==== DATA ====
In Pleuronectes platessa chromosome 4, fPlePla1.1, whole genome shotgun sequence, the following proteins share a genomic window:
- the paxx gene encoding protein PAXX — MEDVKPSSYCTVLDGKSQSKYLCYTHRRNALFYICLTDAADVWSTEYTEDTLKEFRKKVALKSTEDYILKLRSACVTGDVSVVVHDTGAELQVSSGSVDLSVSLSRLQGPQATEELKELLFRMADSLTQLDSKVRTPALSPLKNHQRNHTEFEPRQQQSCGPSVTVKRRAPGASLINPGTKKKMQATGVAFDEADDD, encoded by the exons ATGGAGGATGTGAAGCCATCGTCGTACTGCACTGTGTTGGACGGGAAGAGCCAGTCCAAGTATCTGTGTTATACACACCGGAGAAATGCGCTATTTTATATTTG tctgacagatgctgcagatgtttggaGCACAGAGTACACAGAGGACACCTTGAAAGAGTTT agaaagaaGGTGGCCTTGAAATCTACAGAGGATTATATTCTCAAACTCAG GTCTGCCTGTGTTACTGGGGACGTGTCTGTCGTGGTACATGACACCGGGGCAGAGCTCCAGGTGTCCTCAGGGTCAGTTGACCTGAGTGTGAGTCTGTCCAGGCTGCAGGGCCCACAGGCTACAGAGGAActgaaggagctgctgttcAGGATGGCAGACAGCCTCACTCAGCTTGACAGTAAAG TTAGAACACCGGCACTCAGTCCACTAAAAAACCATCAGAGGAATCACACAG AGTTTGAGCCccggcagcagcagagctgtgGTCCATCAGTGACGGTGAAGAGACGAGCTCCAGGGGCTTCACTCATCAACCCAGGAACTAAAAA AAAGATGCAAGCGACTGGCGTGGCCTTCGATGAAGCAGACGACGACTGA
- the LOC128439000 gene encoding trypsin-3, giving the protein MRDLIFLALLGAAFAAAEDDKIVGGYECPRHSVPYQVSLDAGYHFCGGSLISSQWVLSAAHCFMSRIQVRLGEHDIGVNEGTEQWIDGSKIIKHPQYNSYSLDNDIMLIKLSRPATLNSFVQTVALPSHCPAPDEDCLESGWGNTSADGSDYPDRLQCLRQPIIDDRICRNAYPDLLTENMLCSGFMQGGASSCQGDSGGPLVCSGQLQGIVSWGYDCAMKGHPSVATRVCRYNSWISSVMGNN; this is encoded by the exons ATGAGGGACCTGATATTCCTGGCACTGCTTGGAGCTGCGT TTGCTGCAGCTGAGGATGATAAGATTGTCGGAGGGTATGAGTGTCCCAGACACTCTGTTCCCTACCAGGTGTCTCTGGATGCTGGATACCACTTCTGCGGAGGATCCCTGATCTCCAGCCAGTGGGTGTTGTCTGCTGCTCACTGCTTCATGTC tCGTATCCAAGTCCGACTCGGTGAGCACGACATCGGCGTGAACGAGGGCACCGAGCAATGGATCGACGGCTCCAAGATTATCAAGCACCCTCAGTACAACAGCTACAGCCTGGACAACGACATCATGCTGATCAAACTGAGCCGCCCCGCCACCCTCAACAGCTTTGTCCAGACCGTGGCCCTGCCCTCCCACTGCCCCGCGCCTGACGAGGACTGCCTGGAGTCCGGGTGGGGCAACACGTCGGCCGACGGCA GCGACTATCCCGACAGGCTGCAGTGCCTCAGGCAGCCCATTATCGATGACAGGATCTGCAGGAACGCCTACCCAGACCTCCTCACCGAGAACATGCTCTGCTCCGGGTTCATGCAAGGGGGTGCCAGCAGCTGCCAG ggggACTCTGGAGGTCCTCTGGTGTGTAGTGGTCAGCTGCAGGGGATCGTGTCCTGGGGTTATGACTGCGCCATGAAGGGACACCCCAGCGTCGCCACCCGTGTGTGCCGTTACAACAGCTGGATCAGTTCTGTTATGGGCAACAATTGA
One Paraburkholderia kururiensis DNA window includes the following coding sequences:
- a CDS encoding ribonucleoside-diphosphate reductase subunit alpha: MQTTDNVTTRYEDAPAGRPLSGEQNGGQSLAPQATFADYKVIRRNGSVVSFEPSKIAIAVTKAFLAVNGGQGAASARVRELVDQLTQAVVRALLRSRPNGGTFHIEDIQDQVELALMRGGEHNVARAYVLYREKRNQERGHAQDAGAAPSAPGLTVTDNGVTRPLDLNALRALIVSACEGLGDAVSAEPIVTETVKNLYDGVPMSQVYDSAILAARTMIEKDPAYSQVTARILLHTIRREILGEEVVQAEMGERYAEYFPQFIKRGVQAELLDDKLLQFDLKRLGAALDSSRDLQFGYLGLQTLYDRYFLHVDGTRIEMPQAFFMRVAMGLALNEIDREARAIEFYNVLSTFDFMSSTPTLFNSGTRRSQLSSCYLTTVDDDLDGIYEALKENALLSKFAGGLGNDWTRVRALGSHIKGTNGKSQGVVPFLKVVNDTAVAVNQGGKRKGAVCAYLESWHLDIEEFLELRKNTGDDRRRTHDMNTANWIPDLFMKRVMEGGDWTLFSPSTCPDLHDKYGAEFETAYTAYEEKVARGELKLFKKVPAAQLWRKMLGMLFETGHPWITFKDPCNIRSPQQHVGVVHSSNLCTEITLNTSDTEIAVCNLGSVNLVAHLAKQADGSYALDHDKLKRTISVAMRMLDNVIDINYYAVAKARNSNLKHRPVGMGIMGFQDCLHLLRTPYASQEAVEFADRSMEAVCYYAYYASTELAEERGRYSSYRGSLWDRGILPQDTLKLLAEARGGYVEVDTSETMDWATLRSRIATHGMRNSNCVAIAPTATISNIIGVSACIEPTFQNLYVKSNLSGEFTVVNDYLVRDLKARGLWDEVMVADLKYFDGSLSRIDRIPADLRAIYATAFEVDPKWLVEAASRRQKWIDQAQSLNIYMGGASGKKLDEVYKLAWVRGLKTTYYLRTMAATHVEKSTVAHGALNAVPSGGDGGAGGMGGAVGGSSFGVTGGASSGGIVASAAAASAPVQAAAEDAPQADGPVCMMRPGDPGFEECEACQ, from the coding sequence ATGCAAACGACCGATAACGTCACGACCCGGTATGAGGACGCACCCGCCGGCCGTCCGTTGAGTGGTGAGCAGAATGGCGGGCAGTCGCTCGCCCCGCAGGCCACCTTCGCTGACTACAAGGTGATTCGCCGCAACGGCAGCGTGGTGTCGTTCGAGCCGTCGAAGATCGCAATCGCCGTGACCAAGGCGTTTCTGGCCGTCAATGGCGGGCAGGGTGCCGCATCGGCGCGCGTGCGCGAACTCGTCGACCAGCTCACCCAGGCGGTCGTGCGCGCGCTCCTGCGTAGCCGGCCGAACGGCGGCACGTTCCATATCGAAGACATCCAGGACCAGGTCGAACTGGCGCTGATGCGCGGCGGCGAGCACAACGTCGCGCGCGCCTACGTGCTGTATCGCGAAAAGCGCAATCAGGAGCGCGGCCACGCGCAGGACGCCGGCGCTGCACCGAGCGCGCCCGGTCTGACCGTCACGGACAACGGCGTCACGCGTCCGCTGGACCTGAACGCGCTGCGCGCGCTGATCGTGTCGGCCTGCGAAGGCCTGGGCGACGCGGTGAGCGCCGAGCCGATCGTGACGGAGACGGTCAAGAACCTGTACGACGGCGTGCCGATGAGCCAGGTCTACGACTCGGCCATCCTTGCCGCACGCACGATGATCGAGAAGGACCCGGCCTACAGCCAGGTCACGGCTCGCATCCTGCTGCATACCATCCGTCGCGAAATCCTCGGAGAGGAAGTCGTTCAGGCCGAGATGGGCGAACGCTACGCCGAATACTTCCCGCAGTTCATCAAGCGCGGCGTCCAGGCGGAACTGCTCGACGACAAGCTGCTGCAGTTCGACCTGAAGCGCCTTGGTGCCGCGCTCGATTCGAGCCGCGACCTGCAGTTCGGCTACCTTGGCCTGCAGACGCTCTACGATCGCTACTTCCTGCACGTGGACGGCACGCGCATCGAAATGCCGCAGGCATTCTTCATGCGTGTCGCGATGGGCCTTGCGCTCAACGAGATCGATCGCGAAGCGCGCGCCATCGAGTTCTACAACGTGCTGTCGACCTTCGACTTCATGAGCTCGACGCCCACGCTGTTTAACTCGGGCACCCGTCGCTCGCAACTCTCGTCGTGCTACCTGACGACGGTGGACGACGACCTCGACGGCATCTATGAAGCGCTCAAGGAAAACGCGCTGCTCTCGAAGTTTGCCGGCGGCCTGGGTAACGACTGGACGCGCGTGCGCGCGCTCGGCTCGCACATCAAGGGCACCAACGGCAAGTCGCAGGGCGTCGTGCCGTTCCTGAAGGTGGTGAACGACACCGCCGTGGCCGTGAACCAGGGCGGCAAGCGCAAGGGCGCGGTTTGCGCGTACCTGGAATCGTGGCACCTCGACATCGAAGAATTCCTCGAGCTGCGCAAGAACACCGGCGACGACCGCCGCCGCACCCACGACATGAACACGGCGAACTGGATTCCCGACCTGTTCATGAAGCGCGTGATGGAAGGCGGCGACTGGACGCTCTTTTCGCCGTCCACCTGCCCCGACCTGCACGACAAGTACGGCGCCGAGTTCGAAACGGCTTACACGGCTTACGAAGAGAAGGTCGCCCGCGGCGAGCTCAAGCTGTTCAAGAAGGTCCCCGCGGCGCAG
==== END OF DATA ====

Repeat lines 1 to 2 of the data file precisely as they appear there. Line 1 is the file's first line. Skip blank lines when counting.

In Pleuronectes platessa chromosome 4, fPlePla1.1, whole genome shotgun sequence, the following proteins share a genomic window:
- the paxx gene encoding protein PAXX — MEDVKPSSYCTVLDGKSQSKYLCYTHRRNALFYICLTDAADVWSTEYTEDTLKEFRKKVALKSTEDYILKLRSACVTGDVSVVVHDTGAELQVSSGSVDLSVSLSRLQGPQATEELKELLFRMADSLTQLDSKVRTPALSPLKNHQRNHTEFEPRQQQSCGPSVTVKRRAPGASLINPGTKKKMQATGVAFDEADDD, encoded by the exons ATGGAGGATGTGAAGCCATCGTCGTACTGCACTGTGTTGGACGGGAAGAGCCAGTCCAAGTATCTGTGTTATACACACCGGAGAAATGCGCTATTTTATATTTG tctgacagatgctgcagatgtttggaGCACAGAGTACACAGAGGACACCTTGAAAGAGTTT agaaagaaGGTGGCCTTGAAATCTACAGAGGATTATATTCTCAAACTCAG GTCTGCCTGTGTTACTGGGGACGTGTCTGTCGTGGTACATGACACCGGGGCAGAGCTCCAGGTGTCCTCAGGGTCAGTTGACCTGAGTGTGAGTCTGTCCAGGCTGCAGGGCCCACAGGCTACAGAGGAActgaaggagctgctgttcAGGATGGCAGACAGCCTCACTCAGCTTGACAGTAAAG TTAGAACACCGGCACTCAGTCCACTAAAAAACCATCAGAGGAATCACACAG AGTTTGAGCCccggcagcagcagagctgtgGTCCATCAGTGACGGTGAAGAGACGAGCTCCAGGGGCTTCACTCATCAACCCAGGAACTAAAAA AAAGATGCAAGCGACTGGCGTGGCCTTCGATGAAGCAGACGACGACTGA